This process may have seemed tedious, but it was necessary for our growth. Habakkuk 2:2 tells us to write the vision and make it plain. Sometimes the difference between your dream and reality; is the vision that was laid out, and implemented.
Part of this process included us not comparing ourselves to the Jones’s. Remember we lost all we had when we were in the real estate industry and the market took a crash. It was difficult to see realtors and mortgage brokers that did unethical things to succeed. And here we were honoring God in all we do, and we lost everything. Psalms 37:7 says, “Rest in the Lord, and wait patiently for Him; Do not fret because of him who prospers in his way, Because of the man who brings wicked schemes to pass.”
So instead of wondering why, we sought God. In our seeking, He told us to quit asking why and watch how He will get us through what we thought was the worst time of our life. In fact, that is what inspired us to write a journal of our journey.
After we identified our goals, we created a new family budget. This budget was reflective not only of our current situation, but the new goals we wrote down.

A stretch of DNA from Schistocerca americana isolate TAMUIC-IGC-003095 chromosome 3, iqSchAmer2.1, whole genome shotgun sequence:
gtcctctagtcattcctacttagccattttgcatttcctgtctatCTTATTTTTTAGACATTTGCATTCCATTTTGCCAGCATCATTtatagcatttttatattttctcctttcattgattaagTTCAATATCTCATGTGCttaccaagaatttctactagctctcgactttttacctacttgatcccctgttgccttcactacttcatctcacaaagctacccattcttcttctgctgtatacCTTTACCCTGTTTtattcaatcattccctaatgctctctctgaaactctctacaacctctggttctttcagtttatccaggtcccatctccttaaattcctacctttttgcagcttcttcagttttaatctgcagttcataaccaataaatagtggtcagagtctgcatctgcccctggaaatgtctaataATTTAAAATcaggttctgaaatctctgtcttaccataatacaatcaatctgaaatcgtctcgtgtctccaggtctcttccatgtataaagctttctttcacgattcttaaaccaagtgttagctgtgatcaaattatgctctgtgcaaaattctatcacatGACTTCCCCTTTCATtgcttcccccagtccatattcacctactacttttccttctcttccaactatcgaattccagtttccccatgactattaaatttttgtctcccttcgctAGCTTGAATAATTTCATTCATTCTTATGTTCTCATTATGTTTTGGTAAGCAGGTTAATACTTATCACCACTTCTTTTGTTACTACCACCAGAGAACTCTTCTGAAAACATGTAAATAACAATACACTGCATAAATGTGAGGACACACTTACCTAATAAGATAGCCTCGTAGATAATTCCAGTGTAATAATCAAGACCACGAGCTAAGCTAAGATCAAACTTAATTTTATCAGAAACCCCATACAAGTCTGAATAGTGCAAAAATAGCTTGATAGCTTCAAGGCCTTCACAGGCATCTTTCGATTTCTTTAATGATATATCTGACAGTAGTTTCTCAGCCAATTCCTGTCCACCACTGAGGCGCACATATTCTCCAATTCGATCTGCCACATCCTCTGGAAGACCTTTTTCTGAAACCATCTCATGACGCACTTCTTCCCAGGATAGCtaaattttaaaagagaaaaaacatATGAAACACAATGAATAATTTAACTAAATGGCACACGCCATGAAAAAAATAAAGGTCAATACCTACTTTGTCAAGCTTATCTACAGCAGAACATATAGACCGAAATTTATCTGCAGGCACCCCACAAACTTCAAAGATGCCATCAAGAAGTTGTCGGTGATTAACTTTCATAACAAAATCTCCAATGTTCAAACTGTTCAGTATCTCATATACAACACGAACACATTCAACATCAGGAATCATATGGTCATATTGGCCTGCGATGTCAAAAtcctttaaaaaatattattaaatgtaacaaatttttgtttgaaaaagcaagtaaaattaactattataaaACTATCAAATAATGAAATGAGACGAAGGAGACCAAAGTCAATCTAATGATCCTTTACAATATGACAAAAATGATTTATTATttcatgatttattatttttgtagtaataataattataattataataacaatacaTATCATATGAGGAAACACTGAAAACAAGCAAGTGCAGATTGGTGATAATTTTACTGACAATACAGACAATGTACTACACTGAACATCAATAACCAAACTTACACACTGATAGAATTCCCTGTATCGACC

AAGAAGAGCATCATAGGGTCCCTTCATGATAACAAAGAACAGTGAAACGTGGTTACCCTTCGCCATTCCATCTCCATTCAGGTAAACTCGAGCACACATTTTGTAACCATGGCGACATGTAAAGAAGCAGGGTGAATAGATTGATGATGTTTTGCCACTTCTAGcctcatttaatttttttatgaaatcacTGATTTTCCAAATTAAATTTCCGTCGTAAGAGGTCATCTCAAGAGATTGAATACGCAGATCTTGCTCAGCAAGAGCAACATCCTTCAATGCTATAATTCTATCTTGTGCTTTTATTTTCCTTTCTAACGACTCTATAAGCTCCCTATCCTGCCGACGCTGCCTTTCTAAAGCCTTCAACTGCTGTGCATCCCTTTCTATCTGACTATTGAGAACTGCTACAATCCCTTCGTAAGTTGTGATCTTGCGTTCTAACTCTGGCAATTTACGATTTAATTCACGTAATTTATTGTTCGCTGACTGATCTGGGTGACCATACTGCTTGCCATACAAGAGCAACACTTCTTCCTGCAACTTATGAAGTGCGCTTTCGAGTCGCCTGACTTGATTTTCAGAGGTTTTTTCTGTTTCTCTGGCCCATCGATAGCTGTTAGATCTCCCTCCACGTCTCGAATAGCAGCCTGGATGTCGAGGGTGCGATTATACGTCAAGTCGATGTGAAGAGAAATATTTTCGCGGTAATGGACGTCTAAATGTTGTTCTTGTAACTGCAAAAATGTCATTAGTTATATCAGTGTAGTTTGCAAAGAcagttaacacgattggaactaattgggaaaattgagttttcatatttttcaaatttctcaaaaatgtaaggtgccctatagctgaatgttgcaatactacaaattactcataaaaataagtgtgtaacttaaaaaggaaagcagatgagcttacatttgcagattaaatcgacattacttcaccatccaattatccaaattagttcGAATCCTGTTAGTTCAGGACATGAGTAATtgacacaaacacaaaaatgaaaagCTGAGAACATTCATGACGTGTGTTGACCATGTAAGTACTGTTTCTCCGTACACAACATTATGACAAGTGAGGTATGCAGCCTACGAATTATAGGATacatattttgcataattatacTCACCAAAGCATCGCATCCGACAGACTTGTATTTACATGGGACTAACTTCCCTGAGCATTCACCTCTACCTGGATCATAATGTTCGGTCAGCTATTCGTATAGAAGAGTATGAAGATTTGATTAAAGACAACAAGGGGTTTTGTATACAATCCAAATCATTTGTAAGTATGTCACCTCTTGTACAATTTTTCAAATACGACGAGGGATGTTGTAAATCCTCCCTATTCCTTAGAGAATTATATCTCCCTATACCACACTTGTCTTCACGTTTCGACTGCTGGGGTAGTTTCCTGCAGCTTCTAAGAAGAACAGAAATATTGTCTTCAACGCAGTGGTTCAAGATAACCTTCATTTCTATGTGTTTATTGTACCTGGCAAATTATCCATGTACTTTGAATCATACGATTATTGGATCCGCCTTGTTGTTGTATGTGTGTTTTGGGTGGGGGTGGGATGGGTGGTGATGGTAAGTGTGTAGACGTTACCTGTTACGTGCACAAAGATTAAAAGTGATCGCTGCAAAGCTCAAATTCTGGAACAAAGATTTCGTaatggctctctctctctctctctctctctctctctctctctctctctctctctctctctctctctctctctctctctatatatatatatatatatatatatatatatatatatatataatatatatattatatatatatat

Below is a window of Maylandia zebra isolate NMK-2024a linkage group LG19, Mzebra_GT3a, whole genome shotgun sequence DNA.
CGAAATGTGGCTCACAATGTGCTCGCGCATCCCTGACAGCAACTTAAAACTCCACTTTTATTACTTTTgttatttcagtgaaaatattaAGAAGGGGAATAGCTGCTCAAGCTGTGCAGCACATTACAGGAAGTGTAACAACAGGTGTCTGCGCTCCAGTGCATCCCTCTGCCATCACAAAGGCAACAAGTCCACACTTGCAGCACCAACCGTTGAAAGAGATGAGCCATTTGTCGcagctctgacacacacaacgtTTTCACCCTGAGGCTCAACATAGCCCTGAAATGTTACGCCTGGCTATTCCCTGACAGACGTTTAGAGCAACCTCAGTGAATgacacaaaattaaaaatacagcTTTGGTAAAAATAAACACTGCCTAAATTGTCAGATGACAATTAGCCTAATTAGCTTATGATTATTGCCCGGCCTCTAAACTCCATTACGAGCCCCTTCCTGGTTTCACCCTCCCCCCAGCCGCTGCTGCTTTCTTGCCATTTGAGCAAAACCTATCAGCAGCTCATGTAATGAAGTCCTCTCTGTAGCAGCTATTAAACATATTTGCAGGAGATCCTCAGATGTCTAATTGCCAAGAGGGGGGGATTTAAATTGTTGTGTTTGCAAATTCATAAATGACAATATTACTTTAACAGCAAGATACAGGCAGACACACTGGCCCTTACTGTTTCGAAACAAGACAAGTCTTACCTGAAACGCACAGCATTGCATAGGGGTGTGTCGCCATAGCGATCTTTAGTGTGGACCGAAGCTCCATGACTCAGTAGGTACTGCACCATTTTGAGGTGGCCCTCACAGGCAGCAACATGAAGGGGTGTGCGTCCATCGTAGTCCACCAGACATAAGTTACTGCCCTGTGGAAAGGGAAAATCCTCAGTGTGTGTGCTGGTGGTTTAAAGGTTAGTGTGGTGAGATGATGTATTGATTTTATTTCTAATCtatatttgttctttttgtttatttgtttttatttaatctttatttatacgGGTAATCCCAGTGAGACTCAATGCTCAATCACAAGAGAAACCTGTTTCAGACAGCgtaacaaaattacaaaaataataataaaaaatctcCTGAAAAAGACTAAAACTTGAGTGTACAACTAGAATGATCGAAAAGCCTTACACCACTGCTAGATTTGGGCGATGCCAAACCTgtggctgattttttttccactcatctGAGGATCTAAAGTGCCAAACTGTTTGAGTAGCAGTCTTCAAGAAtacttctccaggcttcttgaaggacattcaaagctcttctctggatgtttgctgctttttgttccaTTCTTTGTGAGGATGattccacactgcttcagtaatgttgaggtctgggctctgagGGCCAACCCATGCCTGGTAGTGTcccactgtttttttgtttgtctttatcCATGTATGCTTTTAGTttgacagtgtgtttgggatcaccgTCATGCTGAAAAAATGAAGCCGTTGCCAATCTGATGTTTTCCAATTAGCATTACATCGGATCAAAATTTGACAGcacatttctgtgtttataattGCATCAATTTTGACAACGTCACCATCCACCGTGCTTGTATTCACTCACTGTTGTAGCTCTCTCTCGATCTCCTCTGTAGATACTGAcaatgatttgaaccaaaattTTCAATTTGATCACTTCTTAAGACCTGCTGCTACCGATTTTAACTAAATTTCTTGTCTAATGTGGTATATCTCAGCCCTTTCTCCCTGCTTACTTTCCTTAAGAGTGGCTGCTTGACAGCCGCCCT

We Established Our Financial Foundation.
It’s hard to think about a financial portfolio when you can barely pay your bills but setting a solid foundation is crucial. Although we lost all we had we maintained our checking account (balancing every month), and our savings account. We knew if we were expecting God to change our financial situation, we needed to prepare for it!
As a side note, no matter how much or how little you have, everyone needs a bank account to manage their money. If you don’t have a bank account, get one. Creditors, including landlords, want to know if they grant you an apartment, a house, or a car, that you have the ability to pay them each month. By having a checking and savings account, it shows creditors that you have the ability not only to pay your bills but also to save.
In addition to having our accounts in order, we obtained a copy of our credit report. This helped us understand how our credit was effected by the hardship we endured. Knowing where you stand with your credit is a part of your financial foundation. If you’re just getting started, or starting over, its important to know and understand your credit report. You can obtain a free copy of your report from www.freecreditreport.com.
We Took Inventory Of Our Assets.
We took a look at all our assets and determined what we actually needed, and purged what we didn’t. This is when less became more for us. We looked at what we could sell, donate or throw away. If you haven’t done this before, try it. You’ll be surprised how liberating it can be!